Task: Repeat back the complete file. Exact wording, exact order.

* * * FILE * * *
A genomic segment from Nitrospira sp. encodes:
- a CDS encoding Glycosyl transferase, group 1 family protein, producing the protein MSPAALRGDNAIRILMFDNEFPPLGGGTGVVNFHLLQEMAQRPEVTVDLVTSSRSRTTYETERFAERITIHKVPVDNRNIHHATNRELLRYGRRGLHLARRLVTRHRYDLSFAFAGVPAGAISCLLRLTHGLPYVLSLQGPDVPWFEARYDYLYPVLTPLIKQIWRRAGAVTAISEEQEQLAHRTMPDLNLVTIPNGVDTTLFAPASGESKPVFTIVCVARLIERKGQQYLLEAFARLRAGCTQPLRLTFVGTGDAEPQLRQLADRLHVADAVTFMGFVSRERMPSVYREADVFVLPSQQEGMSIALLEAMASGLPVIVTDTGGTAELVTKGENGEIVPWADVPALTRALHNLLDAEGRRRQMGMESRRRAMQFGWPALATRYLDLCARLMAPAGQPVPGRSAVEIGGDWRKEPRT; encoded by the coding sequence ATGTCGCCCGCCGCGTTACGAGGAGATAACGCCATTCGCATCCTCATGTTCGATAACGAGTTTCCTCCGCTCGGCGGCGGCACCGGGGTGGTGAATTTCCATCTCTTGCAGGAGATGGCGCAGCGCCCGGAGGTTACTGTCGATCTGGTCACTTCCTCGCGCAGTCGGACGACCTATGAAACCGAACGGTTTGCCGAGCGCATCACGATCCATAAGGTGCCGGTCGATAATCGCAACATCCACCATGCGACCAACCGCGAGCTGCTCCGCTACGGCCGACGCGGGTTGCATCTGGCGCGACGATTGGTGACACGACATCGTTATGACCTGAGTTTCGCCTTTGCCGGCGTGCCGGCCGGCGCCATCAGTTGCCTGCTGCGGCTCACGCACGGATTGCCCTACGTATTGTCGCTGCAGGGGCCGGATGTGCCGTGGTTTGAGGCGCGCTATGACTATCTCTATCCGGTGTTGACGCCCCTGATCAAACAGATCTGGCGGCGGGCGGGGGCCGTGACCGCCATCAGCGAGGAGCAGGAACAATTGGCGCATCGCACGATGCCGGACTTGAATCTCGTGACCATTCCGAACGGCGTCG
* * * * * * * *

A genomic segment from Nitrospira sp. encodes:
- a CDS encoding Glycosyl transferase, group 1 family protein, producing the protein MSPAALRGDNAIRILMFDNEFPPLGGGTGVVNFHLLQEMAQRPEVTVDLVTSSRSRTTYETERFAERITIHKVPVDNRNIHHATNRELLRYGRRGLHLARRLVTRHRYDLSFAFAGVPAGAISCLLRLTHGLPYVLSLQGPDVPWFEARYDYLYPVLTPLIKQIWRRAGAVTAISEEQEQLAHRTMPDLNLVTIPNGVDTTLFAPASGESKPVFTIVCVARLIERKGQQYLLEAFARLRAGCTQPLRLTFVGTGDAEPQLRQLADRLHVADAVTFMGFVSRERMPSVYREADVFVLPSQQEGMSIALLEAMASGLPVIVTDTGGTAELVTKGENGEIVPWADVPALTRALHNLLDAEGRRRQMGMESRRRAMQFGWPALATRYLDLCARLMAPAGQPVPGRSAVEIGGDWRKEPRT; encoded by the coding sequence ATGTCGCCCGCCGCGTTACGAGGAGATAACGCCATTCGCATCCTCATGTTCGATAACGAGTTTCCTCCGCTCGGCGGCGGCACCGGGGTGGTGAATTTCCATCTCTTGCAGGAGATGGCGCAGCGCCCGGAGGTTACTGTCGATCTGGTCACTTCCTCGCGCAGTCGGACGACCTATGAAACCGAACGGTTTGCCGAGCGCATCACGATCCATAAGGTGCCGGTCGATAATCGCAACATCCACCATGCGACCAACCGCGAGCTGCTCCGCTACGGCCGACGCGGGTTGCATCTGGCGCGACGATTGGTGACACGACATCGTTATGACCTGAGTTTCGCCTTTGCCGGCGTGCCGGCCGGCGCCATCAGTTGCCTGCTGCGGCTCACGCACGGATTGCCCTACGTATTGTCGCTGCAGGGGCCGGATGTGCCGTGGTTTGAGGCGCGCTATGACTATCTCTATCCGGTGTTGACGCCCCTGATCAAACAGATCTGGCGGCGGGCGGGGGCCGTGACCGCCATCAGCGAGGAGCAGGAACAATTGGCGCATCGCACGATGCCGGACTTGAATCTCGTGACCATTCCGAACGGCGTCG